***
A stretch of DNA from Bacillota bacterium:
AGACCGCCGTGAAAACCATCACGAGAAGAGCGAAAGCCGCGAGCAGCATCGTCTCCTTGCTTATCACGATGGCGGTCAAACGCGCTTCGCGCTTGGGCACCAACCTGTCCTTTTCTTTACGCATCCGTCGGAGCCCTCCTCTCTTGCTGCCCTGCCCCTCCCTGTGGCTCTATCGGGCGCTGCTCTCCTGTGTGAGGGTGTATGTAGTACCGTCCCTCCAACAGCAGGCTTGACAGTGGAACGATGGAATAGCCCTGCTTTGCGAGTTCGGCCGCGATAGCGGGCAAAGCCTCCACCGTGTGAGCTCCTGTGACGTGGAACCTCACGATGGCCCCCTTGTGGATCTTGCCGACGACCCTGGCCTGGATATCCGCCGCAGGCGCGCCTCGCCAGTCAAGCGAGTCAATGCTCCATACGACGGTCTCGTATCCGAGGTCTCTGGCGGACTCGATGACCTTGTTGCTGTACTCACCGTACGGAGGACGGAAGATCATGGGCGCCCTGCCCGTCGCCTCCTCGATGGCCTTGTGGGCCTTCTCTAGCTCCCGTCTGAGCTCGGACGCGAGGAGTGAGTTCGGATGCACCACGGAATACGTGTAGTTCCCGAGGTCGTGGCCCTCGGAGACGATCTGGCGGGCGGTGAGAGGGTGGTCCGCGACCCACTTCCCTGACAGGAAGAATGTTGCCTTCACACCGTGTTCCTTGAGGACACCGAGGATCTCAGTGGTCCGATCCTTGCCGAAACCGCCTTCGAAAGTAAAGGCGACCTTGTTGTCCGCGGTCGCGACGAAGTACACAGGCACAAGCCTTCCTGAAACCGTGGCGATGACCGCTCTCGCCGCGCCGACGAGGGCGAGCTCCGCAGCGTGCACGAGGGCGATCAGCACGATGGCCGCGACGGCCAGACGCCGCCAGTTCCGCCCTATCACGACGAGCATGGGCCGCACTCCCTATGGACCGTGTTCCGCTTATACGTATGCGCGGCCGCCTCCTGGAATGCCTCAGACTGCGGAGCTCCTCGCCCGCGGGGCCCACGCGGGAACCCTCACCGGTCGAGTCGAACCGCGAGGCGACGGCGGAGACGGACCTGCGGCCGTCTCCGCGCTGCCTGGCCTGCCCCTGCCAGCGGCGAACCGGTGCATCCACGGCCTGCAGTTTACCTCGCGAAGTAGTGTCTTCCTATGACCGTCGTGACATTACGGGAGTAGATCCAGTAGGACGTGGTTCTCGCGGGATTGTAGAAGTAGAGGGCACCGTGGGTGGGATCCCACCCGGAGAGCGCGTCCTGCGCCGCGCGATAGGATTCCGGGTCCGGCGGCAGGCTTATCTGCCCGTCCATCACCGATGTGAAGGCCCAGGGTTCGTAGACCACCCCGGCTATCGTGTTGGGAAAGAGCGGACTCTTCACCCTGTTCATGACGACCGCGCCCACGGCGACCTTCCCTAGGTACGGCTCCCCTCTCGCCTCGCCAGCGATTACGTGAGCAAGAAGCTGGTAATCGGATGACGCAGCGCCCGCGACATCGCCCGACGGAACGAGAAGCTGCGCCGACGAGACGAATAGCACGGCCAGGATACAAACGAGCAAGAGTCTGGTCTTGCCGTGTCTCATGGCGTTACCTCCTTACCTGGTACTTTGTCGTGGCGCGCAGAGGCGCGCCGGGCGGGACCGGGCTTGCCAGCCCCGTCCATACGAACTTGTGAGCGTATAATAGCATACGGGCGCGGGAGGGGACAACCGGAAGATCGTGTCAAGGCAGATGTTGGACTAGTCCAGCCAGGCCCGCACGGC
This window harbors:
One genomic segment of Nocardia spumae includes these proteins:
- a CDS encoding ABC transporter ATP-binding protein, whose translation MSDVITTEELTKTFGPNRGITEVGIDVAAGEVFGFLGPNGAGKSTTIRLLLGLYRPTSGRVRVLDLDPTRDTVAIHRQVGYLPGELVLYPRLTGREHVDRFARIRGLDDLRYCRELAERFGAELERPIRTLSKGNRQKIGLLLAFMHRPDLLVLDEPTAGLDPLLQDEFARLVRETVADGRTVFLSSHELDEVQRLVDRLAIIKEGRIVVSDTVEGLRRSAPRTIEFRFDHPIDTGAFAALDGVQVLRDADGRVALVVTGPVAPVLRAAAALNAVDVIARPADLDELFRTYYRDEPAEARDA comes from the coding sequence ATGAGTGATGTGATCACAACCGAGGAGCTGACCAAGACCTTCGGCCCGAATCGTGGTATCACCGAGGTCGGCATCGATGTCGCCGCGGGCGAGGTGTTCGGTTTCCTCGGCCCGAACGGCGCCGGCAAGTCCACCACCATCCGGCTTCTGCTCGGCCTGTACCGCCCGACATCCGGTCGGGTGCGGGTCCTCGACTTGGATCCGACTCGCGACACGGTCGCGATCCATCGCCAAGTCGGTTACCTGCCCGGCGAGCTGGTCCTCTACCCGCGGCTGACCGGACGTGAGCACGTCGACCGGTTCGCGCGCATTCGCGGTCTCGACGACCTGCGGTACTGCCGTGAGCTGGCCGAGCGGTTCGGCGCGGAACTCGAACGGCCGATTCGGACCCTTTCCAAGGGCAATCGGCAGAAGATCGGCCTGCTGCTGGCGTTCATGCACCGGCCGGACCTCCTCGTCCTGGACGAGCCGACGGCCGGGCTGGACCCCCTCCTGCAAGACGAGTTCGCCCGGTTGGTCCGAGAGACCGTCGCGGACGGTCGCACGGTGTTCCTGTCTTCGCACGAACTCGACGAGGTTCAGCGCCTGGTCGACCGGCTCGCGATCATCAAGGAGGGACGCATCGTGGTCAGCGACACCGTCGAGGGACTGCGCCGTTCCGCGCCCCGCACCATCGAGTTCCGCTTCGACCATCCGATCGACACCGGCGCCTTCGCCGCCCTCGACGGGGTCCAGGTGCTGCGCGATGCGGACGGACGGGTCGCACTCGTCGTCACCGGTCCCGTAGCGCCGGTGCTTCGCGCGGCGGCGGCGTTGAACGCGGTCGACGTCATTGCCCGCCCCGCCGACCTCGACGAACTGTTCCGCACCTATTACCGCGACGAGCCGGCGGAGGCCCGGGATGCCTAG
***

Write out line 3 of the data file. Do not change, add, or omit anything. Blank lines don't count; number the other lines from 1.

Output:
This window harbors: